Cable video, phone and broadband outages from superstorm Sandy as of 10 a.m. (ET) Wednesday had dropped "well under" 20% of subs in the core area of the storm's impact, according to David Turetsky, chief of the FCC's Public Safety and Homeland Security Bureau.
That is down from an average of 25% as of 10 a.m. Tuesday, when the FCC provided its first post-storm update. The FCC's emergency operations center has been manned 24/7 to provide assistance, including temporary authority for spectrum use.
In a conference call with reporters updating the state of communications in the wake of the storm, Turetsky said the good news was that the situation was improving. The FCC had suggested Tuesday that the situation might get worse before it got better. He said be believed that the figure for cable outages in that core area, defined as 158 counties across 10 states from Virginia and Massachusetts, included both problems at the system end and power outages at consumers' end, but was checking at press time.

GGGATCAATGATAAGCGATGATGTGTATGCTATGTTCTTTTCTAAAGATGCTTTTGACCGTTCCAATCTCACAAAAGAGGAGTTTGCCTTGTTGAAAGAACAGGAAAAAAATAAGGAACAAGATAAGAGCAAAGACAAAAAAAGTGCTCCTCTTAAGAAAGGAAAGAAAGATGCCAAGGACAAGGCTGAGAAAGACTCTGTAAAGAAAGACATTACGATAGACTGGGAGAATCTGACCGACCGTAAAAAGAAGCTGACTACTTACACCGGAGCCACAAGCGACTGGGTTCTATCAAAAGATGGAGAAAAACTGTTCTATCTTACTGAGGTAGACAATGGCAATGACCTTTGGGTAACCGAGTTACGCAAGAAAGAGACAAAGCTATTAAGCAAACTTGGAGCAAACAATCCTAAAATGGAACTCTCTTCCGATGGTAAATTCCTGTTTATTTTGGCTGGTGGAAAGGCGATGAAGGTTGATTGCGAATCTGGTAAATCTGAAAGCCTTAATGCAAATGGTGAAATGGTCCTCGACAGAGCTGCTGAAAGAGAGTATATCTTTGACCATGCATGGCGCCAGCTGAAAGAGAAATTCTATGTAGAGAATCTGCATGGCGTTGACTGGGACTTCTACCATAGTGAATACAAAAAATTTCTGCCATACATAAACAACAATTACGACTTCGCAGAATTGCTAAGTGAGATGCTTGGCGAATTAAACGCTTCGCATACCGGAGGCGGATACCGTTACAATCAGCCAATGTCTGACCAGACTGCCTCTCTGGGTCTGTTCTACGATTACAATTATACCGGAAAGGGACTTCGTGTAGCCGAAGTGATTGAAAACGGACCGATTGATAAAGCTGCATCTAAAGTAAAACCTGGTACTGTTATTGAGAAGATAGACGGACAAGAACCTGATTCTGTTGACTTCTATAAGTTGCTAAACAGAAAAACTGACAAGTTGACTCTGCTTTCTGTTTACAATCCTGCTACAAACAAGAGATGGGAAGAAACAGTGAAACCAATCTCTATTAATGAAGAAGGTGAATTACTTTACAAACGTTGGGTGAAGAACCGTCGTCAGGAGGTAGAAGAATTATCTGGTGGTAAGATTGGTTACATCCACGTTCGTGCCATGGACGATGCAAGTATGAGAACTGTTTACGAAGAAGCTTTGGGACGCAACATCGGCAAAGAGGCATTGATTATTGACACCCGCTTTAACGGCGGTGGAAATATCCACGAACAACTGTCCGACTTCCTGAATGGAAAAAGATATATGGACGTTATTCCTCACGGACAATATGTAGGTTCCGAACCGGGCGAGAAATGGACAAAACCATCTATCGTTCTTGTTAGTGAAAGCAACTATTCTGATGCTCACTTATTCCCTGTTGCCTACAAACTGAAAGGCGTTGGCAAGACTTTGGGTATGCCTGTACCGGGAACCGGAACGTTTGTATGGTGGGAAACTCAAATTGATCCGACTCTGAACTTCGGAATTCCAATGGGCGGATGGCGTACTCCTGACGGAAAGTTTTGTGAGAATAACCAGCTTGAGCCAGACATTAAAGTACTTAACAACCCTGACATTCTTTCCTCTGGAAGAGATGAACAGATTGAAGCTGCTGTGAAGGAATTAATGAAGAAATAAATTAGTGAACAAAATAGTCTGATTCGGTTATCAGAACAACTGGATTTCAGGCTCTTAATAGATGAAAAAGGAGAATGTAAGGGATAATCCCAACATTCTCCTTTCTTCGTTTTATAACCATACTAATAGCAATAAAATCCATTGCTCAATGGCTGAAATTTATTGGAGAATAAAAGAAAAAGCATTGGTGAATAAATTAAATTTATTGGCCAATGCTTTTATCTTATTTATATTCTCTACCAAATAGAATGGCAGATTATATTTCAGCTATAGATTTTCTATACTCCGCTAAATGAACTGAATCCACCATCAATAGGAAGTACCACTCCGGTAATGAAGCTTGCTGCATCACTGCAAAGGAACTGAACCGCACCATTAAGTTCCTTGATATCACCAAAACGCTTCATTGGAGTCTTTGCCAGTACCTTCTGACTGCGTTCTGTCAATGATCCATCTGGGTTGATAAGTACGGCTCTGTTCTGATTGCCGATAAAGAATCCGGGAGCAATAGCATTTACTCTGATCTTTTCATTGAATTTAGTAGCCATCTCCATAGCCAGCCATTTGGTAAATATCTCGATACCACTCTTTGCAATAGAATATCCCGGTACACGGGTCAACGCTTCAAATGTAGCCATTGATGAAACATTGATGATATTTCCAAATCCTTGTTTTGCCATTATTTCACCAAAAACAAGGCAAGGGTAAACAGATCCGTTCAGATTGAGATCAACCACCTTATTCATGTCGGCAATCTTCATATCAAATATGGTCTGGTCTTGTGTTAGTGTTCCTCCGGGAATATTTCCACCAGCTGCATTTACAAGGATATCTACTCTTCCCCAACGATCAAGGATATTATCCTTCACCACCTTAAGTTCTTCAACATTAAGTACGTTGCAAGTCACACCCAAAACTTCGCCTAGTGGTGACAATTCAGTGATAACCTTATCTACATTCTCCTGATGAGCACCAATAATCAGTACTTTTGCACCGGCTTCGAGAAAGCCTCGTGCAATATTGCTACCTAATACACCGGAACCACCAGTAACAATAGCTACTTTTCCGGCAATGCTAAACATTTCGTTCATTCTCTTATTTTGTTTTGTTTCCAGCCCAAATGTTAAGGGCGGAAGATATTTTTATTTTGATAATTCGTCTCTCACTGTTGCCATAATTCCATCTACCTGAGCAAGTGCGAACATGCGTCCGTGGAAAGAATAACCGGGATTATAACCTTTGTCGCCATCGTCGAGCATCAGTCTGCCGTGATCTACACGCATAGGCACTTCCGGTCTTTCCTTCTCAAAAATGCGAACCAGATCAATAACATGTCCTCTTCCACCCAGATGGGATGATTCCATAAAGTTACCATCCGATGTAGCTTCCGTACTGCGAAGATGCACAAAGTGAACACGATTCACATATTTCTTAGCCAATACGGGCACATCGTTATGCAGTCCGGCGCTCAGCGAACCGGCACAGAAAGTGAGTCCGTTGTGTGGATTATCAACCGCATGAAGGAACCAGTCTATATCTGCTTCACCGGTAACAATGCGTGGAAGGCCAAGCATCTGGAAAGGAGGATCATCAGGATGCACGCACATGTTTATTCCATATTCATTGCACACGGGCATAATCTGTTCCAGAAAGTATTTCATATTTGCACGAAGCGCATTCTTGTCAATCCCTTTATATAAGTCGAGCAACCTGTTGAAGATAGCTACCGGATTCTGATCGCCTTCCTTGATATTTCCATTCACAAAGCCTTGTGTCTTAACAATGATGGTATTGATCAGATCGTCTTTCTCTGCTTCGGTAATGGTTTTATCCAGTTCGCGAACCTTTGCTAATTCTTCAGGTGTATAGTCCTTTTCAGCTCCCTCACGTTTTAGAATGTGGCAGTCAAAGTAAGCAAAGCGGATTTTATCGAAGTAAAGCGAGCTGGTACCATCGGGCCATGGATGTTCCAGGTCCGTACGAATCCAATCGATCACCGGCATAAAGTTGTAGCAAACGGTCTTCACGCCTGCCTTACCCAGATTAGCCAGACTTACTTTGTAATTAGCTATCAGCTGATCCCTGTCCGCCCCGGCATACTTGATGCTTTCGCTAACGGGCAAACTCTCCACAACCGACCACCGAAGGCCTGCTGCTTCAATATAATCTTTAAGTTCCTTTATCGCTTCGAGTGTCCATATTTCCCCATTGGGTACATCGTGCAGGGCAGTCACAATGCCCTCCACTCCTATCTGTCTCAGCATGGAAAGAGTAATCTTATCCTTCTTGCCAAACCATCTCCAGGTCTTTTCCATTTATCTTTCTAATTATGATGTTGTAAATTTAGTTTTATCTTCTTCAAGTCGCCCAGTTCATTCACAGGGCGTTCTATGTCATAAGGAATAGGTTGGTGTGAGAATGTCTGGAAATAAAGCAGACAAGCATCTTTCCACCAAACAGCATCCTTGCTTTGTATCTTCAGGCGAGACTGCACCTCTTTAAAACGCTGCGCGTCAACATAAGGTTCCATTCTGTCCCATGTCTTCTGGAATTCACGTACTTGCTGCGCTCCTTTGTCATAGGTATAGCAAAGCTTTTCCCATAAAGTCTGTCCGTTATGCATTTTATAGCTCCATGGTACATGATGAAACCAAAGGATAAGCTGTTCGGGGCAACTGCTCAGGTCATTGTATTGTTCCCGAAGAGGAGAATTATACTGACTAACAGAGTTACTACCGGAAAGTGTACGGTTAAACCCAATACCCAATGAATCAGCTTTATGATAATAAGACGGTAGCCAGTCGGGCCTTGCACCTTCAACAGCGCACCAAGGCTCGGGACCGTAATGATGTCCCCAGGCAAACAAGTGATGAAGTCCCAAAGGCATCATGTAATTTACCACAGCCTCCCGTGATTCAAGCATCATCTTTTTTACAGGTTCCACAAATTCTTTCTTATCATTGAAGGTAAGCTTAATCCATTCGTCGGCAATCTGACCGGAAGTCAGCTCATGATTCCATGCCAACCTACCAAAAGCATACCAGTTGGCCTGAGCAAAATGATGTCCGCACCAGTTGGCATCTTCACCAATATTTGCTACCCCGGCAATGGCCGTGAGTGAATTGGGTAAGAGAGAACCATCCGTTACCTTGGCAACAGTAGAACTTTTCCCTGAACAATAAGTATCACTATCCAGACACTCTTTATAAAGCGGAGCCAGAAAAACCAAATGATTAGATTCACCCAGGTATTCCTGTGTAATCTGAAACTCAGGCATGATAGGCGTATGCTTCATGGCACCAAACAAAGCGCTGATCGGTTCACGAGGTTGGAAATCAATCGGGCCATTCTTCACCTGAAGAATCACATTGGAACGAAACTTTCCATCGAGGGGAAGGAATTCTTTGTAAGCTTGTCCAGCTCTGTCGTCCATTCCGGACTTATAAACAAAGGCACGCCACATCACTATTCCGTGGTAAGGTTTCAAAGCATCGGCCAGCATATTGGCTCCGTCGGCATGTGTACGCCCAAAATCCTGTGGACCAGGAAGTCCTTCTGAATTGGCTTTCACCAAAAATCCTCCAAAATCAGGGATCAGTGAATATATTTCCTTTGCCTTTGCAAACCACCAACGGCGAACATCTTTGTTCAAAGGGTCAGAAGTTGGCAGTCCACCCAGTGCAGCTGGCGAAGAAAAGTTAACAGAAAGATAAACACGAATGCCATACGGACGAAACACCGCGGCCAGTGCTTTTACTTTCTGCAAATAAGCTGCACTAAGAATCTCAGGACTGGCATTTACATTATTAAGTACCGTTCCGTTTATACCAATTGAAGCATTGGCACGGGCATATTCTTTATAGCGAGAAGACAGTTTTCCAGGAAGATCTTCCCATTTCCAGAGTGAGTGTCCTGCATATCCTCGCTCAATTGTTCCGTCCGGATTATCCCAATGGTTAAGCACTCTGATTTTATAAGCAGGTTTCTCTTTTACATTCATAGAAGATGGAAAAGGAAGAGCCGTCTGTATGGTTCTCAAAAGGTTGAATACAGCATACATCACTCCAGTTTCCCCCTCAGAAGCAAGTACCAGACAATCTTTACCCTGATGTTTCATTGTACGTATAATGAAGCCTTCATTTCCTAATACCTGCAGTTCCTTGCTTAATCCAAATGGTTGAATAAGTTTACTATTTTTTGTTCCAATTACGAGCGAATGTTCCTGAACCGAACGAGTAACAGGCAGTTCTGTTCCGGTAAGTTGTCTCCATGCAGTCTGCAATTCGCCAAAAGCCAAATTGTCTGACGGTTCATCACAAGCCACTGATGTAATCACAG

Wireless outages were down "a few percentage points" -- three or four, he estimated -- from the 25% figure on Tuesday. He said that was in part because companies were bringing in backup generators and that continuing problems could be attributed to a combination of factors, including lack of power, damage to equipment of lack of connectivity to other parts of the network.
He pointed out the figures were an average, and that in New York and New Jersey the numbers would be higher and it would take longer
to bring them down, pointing out that some plant there was still under water.
There were only a handful of broadcast station outages, though of course power outages would affect the consumer side of that equation for all but those with battery-powered TVs.
Turetsky said that AT&T & T-Mobile had also taken the extraordinary measure of agreeing to a roaming and mobile capacity sharing agreement to try and boost their respective services.
Following the conference, FCC Chairman Julius Genachowski expressed his "deepest condolences" to those who lost loved ones to the storm, thanked first responders and said the FCC would continue to assess and respond in its aftermath,
"Overall, the condition of our communications networks is improving, but serious outages remain, particularly in New York, New Jersey, and other hard-hit areas," he said. "We are continuing to work closely with FEMA and our other federal, state, and local partners - as well as communications companies - in response efforts. In the days and weeks ahead, we will continue to expect the unexpected as the full picture of Hurricane Sandy's impact on communications networks develops. The crisis is not over. We'll continue to be intensely focused on helping with the full recovery of wired and wireless communications infrastructure."